Vintage Cablebox

“An American Werewolf in London, 1981”

“A naked American man stole my balloons.”

An American Werewolf in London, 1981 (David Naughton), PolyGram Pictures

To appreciate An American Werewolf in London is to understand David Kessler’s predicament. Back-packing with buddy Jack Goodman (Griffin Dunne) through the moors, they come upon a quaint pub called The Slaughtered Lamb. The locals can sniff out the Colony blood and take an immediate dislike to them. Before they hurriedly leave, they are warned to stick to the roads and “beware the moon.” Jack is attacked and killed by a large, fur-covered beast with fangs, and David (David Naughton) is injured. While David recuperates from his injuries and flirts with pretty nurse Alex (Jenny Agutter), he is visited by undead Jack, who informs him they were attacked by a werewolf, and that David will transform into a werewolf at the next full moon. David writes off Jack’s warning as symptoms of impending madness.

What if he’s right? What if he’s going mad? A lot can be ascribed to psychosomatic underpinnings; that the brain controls the body to a certain extent, and if you truly believe and adapt to your surroundings, you can control those surroundings (including the suspicious appearance of fur and fangs). If what you believe is your reality, and in your reality, you believe you are a werewolf, you will become that thing. The same predicament befalls Nicolas Cage in Vampire’s Kiss (one of Cage’s few movies I can stomach) with similar results. The core of the movie’s logic depends on the character’s disbelief of the facts as they are handed to him by his undead friend who, in various stages of realistic decomposition, continues to warn him and then to advise him on the best (or most efficient) ways to off himself so that he doesn’t murder innocent people.

Nurse Alex has taken him into her home and he avails himself of her unexpected British hospitality. A charming romance blossoms between the two, even if she thinks he’s completely off his nut for insisting that he will become a werewolf. They have a wonderful, foreshadowing conversation about David’s theory that a werewolf can only be killed by someone who loves it. The next day, she goes to work and later that night, he transforms into a werewolf, and the sequence is truly frightening. If not for the immense pain Naughton appears to be going through, then for his complete astonishment at what is happening to him. The transformation puts us, the audience, in the room with him, and as we watch it, we become complicit in his secret. He charges off into the night and kills six people; all of whom join Jack to visit him in a porno theater in Picadilly Circus the following day.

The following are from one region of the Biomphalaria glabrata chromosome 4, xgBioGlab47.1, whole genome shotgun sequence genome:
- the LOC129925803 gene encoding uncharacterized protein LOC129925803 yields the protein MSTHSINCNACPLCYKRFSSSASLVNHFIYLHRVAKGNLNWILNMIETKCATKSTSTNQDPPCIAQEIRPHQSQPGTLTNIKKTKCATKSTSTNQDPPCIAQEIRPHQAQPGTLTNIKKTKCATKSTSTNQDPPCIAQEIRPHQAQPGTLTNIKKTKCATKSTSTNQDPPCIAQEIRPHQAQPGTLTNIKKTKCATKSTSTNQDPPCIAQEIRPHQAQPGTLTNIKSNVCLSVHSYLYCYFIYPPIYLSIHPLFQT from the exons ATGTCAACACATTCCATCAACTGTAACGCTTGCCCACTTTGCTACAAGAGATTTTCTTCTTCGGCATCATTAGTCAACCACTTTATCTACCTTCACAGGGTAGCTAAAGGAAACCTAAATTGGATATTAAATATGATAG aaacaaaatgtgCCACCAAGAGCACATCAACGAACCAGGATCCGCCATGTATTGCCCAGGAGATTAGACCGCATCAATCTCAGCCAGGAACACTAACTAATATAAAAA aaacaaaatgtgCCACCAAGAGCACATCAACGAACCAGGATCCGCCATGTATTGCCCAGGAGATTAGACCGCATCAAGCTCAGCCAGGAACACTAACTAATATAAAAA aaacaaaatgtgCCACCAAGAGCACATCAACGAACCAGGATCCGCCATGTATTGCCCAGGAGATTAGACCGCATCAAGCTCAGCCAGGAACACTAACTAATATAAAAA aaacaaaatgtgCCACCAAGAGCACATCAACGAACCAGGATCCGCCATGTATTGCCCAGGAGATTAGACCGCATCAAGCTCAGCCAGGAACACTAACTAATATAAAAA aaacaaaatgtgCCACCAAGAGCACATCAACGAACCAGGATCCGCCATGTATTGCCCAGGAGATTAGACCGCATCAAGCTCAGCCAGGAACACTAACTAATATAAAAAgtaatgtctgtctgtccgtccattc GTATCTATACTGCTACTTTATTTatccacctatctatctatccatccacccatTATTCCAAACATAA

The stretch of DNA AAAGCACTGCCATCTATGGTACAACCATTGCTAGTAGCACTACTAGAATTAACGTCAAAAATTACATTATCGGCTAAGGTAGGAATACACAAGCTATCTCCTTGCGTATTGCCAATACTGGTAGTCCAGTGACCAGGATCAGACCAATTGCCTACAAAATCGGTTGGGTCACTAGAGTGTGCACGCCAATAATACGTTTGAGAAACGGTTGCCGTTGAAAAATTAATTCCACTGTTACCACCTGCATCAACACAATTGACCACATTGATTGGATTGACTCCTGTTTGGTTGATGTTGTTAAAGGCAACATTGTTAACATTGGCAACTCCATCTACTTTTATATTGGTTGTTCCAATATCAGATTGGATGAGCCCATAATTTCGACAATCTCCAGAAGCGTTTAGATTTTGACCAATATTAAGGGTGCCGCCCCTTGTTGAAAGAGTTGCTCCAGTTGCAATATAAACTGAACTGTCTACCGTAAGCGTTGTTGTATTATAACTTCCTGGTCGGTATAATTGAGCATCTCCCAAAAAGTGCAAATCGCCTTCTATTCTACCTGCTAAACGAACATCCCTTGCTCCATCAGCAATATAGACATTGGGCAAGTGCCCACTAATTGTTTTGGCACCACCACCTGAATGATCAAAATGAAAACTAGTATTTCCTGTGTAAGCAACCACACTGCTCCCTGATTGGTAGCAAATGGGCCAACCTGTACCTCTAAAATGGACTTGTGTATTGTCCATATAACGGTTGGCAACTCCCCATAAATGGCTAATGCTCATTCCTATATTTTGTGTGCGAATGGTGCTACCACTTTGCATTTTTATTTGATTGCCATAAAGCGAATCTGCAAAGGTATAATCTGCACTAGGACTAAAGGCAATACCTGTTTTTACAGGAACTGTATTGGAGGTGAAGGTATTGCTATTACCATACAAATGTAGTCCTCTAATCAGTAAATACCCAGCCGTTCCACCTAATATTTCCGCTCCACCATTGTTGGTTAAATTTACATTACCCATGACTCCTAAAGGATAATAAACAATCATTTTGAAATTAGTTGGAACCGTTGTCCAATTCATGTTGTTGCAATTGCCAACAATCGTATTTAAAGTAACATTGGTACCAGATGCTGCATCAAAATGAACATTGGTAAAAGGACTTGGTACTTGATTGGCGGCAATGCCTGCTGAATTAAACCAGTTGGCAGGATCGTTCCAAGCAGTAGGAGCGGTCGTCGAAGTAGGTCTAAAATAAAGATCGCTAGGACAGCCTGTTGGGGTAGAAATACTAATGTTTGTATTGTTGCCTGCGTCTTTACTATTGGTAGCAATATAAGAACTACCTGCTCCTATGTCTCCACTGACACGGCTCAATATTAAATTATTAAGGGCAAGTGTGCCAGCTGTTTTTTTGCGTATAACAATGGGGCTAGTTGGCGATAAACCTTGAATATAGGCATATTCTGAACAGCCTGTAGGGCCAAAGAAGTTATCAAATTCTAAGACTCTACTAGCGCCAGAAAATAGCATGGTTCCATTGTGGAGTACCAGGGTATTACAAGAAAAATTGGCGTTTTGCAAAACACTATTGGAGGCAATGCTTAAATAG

With the central conceit (the suspension of disbelief) of the story out of the way, we can enjoy the strange humor of David’s condition. Not completely a comedy and not all the way serious, director John Landis shopped his script around for ten years before he found financing. It was only when he had three box office hits in The Kentucky Fried Movie, Animal House, and The Blues Brothers under his belt that he was able to finally make the movie. An American Werewolf in London, along with The Howling, were the two big werewolf movies of 1981 and, while sharing Rick Baker’s startling tutelage, also exist in a world of werewolf movies. Both movies reference the classic 1941 Lon Chaney Jr. movie, The Wolf Man, written by Curt Siodmak. An American Werewolf in London is a fun, sexy, horror movie that transcended both horror and comedy genres and was enormously influential on movies that would follow.

Our first cable box was a non-descript metal contraption with a rotary dial and unlimited potential (with no brand name – weird). We flipped it on, and the first thing we noticed was that the reception was crystal-clear; no ghosting, no snow, no fuzzy images. We had the premium package: HBO, Cinemax, The Movie Channel, MTV, Nickelodeon, CNN, The Disney Channel, and the local network affiliates. About $25-$30 a month.  Each week (and sometimes twice a week!), “Vintage Cable Box” explores the wonderful world of premium Cable TV of the early eighties.



David Lawler has written for Film Threat, VHS Rewind, Second Union, and his own blog, Misadventures in BlissVille. Lawler has produced several podcasts including That Twilighty Show About That Zone, Two Davids Walk Into A Bar (with co-host David Anderson), EQ Lawler/Saltz (with Alex Saltz), and Upstairs at Froelich's (with co-host John Froelich).

Leave a Reply

Your email address will not be published. Required fields are marked *